With Skill Builds being the big new feature of the latest API upgrade, I thought I’d talk a bit about ways to use this information more effectively. I don’t intend to touch on the technical hurdles of gathering and storing the information and that includes the technical feasibility of my own suggestions. If something I suggest is impossible for some given system, then there might be a variant that is possible while still preserving the essential features. For now, I want to focus entirely on finding a better way to categorize these skill builds for both display and research.
The best starting point is DotaBuff’s skill build system as theirs is the most developed public source that I know of. To reach it go to the hero page, click on a hero, and choose the ‘Skill Builds’ tab. For instance, here is Alchemist’s most popular skill builds.
I have two big complaints with these pages as-is. The first is that it contains a lot of redundant information. Let’s say I want to look at Ursa builds while researching my last article. What I find is that Earthshock first builds cannot be found. I know it’s a niche build, but there may be enough samples out there to still find out something useful. Unfortunately, DotaBuff only lists the top 10 builds, and most of those are slight variants of two major build philosophies. Some of these minor variants might be important, but most really aren’t. And either way, it’d be preferable if the main page would list the major build styles and then have links that go to the minor variants of each build style. Solving this requires developing a way to group similar builds together, and preferably one that can be generalized across all heroes (perhaps with the exception of Invoker).
As for the second complaint, look at the numbers on any hero page. The total build rates of the top 10 rarely ever add up to over 20%, and all the win rates are 10-15% higher than the base win rate for the hero in question. What I believe is happening is that DotaBuff is only counting the skill builds of players that reach level 18. This inflates the win rates of the builds because heroes that hit level 18 or higher are more likely to be a higher level than the opponents compared to heroes that end the game somewhere between level 1 and 17, and typically the winning team will have a higher overall XPM (they’re also less likely to have lost a game due to an early abandon). What this highlights is we want a system that can categorize a skill build well before level 18. We’d also need to design our system so that we can control for certain factors in the way we measure and display results. As an example, if I’m right that DotaBuff only uses level 18 skill builds, the page for each hero should display that hero’s win rate among all eligible matches. That is, it should display the hero’s win rate in all matches where they end the game at level 18 or higher. Given our limitations, this provides a better benchmark for judging these skill builds than just comparing their win rates to the global win rates of the hero.
With these challenges in mind, what I propose is we categorize skill builds by there skill priorities between level 7 and 9. This allows us to include most heroes in most games that last at least 20 minutes, and in my opinion these levels contain the information for the most important skill decisions in the vast majority of skill builds. My proposed divisions are Single-Skill Priority, Double-Skill Priority, and Split-Skill Priority.
(For upcoming reference, my skill build listings will be something like 4/2/0/1. The first three are Q/W/E in any order. The last is R. At this stage we have no particular reason to distinguish between ‘Max Q, Ignore E, Rest of Points in W’ and ‘Max W, Ignore Q, Rest of Points in E.’ We can generalize the process to work for any variation. If it comes up I will use +X at the end to indicate early points in Stats.)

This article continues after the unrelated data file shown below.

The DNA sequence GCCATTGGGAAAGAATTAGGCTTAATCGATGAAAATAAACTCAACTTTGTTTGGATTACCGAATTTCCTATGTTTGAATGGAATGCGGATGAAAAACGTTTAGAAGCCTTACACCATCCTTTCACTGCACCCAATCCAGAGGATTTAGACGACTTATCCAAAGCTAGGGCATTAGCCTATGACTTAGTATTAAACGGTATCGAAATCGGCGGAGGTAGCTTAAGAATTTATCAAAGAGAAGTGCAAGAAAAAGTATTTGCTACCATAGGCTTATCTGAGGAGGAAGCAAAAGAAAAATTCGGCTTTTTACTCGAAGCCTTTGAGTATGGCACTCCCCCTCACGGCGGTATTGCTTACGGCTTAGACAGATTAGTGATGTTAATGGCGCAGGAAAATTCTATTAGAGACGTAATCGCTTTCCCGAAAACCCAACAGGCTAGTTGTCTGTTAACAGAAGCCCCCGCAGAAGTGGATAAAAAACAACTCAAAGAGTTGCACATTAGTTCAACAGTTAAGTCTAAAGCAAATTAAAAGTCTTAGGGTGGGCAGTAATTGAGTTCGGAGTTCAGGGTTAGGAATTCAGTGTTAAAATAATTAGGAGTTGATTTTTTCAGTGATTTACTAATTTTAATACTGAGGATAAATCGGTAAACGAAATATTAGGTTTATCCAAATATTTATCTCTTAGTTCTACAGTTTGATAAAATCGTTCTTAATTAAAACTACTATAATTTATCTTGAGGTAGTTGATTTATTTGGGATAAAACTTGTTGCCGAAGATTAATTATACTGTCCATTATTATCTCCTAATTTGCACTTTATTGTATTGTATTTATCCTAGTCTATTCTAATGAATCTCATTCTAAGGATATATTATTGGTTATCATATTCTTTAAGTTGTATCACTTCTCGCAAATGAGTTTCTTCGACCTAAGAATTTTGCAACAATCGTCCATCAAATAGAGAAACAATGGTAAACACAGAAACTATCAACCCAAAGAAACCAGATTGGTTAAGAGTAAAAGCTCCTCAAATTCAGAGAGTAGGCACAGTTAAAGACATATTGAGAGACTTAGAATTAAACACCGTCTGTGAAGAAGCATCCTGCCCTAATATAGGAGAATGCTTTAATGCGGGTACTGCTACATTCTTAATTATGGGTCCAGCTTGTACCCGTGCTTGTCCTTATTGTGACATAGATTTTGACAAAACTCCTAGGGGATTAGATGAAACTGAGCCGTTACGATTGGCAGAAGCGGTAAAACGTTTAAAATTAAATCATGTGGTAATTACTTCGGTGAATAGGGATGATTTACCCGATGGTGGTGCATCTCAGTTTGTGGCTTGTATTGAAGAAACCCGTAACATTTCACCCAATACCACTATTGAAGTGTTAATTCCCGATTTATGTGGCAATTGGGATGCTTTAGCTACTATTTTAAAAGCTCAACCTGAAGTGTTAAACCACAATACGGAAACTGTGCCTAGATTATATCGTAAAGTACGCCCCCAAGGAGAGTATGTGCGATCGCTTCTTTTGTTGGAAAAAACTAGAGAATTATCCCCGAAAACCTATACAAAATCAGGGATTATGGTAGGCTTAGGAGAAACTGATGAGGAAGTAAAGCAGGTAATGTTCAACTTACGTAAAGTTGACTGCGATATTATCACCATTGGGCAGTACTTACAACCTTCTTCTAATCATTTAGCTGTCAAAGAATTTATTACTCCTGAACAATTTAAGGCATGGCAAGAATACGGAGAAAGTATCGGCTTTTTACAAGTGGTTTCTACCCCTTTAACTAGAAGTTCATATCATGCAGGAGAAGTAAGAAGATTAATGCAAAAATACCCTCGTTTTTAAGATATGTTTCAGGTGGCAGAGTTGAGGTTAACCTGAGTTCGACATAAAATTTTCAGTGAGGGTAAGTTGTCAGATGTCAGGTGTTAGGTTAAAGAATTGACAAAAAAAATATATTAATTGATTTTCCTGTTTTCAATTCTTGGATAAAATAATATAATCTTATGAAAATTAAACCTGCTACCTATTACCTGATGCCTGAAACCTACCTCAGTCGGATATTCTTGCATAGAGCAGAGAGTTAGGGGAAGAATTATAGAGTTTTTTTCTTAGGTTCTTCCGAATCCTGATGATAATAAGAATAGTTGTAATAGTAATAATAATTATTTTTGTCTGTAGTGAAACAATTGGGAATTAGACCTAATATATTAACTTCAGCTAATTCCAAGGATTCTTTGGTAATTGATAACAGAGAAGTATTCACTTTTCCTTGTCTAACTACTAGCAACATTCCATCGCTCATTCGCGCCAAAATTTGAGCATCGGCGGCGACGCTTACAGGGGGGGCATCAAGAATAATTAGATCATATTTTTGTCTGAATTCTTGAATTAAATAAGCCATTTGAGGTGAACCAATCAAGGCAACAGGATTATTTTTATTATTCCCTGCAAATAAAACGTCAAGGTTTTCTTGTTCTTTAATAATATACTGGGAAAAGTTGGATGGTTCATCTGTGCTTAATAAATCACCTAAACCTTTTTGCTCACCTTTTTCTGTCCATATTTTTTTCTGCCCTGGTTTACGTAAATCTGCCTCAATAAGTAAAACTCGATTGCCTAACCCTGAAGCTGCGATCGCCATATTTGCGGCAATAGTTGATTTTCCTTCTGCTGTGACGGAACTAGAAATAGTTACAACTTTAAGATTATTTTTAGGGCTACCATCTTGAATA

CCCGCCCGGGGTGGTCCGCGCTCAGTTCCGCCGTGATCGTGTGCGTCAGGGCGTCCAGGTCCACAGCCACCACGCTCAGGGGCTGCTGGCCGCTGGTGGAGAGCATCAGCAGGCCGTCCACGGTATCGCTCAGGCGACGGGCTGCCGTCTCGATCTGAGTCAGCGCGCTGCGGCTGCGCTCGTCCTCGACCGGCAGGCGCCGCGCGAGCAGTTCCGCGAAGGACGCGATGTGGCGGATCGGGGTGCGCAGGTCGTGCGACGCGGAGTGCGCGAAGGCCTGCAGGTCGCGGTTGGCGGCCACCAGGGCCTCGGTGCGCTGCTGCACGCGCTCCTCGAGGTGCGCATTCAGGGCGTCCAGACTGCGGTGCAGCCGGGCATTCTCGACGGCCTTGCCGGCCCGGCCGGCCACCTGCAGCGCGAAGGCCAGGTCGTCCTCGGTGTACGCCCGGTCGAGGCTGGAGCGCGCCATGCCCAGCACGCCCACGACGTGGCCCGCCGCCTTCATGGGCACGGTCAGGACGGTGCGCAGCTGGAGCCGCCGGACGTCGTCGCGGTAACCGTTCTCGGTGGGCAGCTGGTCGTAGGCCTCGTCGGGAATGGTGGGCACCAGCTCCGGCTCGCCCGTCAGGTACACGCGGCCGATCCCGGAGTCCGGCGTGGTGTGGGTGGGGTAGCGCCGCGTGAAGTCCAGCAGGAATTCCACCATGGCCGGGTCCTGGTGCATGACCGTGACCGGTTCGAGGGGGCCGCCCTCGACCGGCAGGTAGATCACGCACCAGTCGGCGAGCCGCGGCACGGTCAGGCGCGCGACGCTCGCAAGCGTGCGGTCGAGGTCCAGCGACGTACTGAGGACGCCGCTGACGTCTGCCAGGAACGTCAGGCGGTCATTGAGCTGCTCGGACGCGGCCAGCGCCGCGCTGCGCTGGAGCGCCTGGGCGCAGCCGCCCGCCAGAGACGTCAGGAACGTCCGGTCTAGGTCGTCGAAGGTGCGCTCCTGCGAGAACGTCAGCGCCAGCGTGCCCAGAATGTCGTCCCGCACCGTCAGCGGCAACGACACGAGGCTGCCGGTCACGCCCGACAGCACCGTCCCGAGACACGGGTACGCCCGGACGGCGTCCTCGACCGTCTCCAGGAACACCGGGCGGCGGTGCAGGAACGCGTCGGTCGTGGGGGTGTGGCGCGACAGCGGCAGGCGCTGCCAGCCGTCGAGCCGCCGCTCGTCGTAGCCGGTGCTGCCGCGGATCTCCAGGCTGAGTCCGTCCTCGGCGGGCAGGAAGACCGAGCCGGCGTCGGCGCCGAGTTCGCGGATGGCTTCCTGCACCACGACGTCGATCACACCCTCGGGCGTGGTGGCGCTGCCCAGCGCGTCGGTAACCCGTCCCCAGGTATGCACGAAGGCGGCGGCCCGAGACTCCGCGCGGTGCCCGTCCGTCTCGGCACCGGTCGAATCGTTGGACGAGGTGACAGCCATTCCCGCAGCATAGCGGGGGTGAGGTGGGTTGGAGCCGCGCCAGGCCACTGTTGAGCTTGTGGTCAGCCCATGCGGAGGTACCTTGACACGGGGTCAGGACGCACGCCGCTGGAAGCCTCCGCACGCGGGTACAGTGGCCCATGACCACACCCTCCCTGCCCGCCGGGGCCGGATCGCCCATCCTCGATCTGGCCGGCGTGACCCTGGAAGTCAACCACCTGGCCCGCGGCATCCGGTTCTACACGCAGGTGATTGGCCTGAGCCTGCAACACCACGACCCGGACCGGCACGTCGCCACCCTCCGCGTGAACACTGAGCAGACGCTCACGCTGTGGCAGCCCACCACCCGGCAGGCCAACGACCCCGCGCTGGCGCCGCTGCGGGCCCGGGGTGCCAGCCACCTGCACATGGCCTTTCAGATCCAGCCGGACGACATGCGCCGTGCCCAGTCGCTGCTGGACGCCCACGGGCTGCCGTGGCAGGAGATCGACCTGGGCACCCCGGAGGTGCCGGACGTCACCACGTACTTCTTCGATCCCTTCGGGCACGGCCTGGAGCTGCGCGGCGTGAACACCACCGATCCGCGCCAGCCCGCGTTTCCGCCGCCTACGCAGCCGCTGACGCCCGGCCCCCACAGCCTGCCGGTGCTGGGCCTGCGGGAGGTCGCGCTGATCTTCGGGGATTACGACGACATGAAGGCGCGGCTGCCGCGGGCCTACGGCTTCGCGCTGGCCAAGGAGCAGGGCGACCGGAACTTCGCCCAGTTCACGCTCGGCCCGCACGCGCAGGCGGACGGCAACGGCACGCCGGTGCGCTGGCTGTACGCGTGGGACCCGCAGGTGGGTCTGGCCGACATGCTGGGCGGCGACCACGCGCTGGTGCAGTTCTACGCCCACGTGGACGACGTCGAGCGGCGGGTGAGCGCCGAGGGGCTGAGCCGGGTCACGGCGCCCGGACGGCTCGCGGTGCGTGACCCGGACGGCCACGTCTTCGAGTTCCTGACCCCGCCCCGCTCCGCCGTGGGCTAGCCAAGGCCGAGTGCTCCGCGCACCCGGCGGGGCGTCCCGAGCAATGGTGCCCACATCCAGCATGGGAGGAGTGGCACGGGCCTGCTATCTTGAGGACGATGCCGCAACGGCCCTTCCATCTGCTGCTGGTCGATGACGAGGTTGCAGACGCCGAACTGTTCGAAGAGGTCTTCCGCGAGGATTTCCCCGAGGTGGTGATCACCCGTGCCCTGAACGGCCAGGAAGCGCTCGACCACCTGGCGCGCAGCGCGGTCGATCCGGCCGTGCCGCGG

Single-Skill Priority is probably the most common skill build and represents every skill build that maxes one of its skills by level 7 (or that maxes one skill before any other skill gets 3 points or before both other skills get 2 points).
Double-Skill Priority is any skill build that has two skills with 3 points by level 7 (or two skills have 4 points before the third skill has 2 points)
Split-Skill Priority is any skill build that has no skill with 3 points by level 5 (or every skill has 2 points before any skill has 4).
It should be noted that these distinctions are not exhaustive. There are some potential disagreements (3/3/0 becoming 3/3/2 for example), and they might not actually catch all skill builds, but they should handle the vast majority. Any major variants that fall outside of these rules can be integrated through adding additional rules, but I’d like to see how the most simple rulesets perform before any adjustments are made. For the sake of completeness I included some potential adjustments inside the parentheses.
What we’re left with is 7 major categories. 3 variants of Single-Skill (Q/W/E), 3 variants of Double-Skill (QW, QE, WE), and a sort of other category with Split-Skill Priority. What we’d expect to find is that not all 7 major categories are necessary for most heroes. For example, Single-Skill E Skeleton King is almost certainly statistically negligible. I’m not going to specify any particular criteria for eliminating a category as statistically irrelevant. We want to be as concise as possible, but we also should be extremely interested in detecting rare but successful builds. Whatever criteria we use should try to create a balance between these two concerns. In any case, once we have eliminated the useless variants, we could create a basic pie chart that describes the distribution of each heroes’ skill build preferences.
To take Ursa as an example again, I’d expect to find Single-Skill E to be the most populous build followed closely by Double-Skill WE and Single-Skill W. Single-Skill Q should have a small but significant population. Most of the other variants will likely be statistically negligible.
With the major categorization out of the way, we now want to break each major build into its variants.
Single-Skill will tend to have one of three early structures: 4/2/0/1, 4/1/1/1, and 4/?/?/1 + stats.